I found 20 Centimeters on my netflix queue a few weeks ago and wasn’t sure why it was there, but the summary sounded intriguing enough to bump it up. I didn’t really know anything about it aside from what netflix told me, but I’m glad I took the risk because it turned out to be a pretty cool movie. The story follows Marieta (Mónica Cervera) a trans sex worker who is saving up for reassignment surgery and trying to break in to the regular workforce. Unfortunately, her roommate Tomás (Miguel O’Dogherty), whom she supports financially, has made a bad investment with her money, and her friend and neighbor is in trouble with some mob, and her dreamy new boyfriend is obsessed with the huge penis she wants to be rid of. Through it all, her narcolepsy causes her to fall asleep at inopportune times, slipping into intense fantasies where she’s a musical star.
Ok, high concept, I KNOW, but somehow 20 Centimeters works despite its narrative busy-ness. It’s funny, it’s touching, it’s colorful, and a little kooky. On paper this sounds like it could be depressing or exploitative but there is a balance of tone and subplots that presents a complex, human story. The central figure of Marieta grounds the film, with a fantastic and impressive performance by Mónica Cervera, who helps create a realistic character within this over the top premise. She is charismatic and sympathetic, and impressively changeable in her many dream-roles. Marieta’s experiences (good and bad) as a transwoman are explored, but she is not wholly defined by that identity. I found the general investigation of lower-class life in urban Spain compelling in itself, with a range of characters popping in and out of Marieta’s day to day.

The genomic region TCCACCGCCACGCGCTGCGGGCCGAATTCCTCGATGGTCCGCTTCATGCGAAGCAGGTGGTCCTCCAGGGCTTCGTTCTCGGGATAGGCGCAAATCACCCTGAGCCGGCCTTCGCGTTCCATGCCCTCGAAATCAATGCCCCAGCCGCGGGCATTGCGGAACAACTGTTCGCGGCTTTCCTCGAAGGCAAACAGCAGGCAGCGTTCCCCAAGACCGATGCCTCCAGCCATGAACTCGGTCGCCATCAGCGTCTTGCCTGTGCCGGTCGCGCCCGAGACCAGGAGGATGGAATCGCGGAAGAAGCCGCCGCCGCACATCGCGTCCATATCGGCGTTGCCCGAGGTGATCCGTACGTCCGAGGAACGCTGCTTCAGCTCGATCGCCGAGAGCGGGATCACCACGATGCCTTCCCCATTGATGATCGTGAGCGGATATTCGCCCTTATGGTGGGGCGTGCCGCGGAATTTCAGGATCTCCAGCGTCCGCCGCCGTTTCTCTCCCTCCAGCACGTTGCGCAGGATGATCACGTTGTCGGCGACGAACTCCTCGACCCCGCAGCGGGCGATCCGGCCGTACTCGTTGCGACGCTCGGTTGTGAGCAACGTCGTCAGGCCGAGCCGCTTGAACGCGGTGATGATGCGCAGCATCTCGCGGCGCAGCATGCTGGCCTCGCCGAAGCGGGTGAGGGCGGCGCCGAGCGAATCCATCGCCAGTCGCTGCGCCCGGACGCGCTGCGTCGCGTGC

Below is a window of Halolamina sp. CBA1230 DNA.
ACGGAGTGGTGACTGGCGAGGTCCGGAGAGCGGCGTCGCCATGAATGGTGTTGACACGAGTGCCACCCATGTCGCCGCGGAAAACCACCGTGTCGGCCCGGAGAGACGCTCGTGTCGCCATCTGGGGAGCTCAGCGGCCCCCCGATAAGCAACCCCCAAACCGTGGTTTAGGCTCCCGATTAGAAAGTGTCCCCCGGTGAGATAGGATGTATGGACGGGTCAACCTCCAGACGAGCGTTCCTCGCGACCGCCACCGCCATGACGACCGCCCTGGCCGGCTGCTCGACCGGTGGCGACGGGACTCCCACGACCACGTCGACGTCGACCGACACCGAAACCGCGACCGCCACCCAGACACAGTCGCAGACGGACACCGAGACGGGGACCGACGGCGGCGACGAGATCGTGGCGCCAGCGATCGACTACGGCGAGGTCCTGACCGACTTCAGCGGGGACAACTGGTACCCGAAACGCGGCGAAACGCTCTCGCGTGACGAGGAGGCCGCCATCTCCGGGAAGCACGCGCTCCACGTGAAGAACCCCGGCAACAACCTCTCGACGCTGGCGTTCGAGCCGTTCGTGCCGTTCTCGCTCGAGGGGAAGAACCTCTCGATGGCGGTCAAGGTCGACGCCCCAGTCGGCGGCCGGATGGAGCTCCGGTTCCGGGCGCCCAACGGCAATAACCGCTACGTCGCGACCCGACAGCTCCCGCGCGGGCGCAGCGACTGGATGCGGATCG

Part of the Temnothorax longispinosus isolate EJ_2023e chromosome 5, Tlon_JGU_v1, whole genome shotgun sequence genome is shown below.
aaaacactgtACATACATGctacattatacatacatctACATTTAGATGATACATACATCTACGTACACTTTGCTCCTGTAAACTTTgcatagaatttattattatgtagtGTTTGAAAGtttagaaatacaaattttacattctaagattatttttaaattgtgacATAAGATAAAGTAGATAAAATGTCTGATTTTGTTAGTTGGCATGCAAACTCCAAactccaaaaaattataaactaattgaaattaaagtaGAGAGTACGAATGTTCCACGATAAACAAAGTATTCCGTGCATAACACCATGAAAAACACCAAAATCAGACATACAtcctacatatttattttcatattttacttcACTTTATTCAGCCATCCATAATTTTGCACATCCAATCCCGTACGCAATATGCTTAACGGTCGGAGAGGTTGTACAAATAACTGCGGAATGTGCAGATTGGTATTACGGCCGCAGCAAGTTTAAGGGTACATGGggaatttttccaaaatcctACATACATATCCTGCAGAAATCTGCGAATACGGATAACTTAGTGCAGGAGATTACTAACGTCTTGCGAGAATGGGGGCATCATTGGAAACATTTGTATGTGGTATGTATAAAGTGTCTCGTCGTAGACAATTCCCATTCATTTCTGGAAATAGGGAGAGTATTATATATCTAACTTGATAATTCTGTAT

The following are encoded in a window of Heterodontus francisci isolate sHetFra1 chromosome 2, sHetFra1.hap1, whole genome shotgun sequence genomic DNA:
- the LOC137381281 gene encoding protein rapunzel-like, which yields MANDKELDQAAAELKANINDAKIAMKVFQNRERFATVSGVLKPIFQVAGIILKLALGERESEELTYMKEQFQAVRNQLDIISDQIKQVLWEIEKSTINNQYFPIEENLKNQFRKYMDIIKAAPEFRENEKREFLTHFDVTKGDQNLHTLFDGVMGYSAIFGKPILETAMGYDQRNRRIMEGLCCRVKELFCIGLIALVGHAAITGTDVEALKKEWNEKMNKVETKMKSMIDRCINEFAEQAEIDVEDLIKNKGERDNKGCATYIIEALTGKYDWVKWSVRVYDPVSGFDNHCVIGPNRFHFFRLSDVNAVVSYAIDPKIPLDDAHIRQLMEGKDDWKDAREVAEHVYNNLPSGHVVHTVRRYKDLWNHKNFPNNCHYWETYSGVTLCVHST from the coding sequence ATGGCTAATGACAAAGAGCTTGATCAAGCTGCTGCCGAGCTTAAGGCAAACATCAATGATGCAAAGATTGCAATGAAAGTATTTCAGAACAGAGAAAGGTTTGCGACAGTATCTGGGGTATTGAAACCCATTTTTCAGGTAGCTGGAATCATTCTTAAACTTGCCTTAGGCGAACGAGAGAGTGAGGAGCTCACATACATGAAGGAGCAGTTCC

As a musical 20 Centimeters is highly referential, pulling from Jacques Demy, Bob Fosse, Gene Kelly, and others in an eclectic offering of musical numbers. Some are really ridiculous and fluffy, some are sexy and romantic, and some are just kind of weird. I actually felt like there were too many songs, which is rarely a problem for me, but I was getting so interested in the characters and some of these irrelevant musical numbers took away from the story and certainly hindered its flow. Also their quality was a little hit and miss, but some I did truly love. I’ll admit I was enjoying this movie anyway, but then the final number happens as Marieta is finally getting her surgery, and for several days I only wanted to listen to Queen and dance around majestically because maybe things will work out in life. And it’s just really great.
Pair This Movie With: The musical-inside-the-protagonist’s-head thing of course made me think of Chicago, which would be a fun double feature. Alternatively, for another musical comedy-drama about a talented trans person there is the fantastic Hedwig and the Angry Inch. The film’s tone and themes are reminiscent of Almodóvar, so one of his films would be a good pairing too.by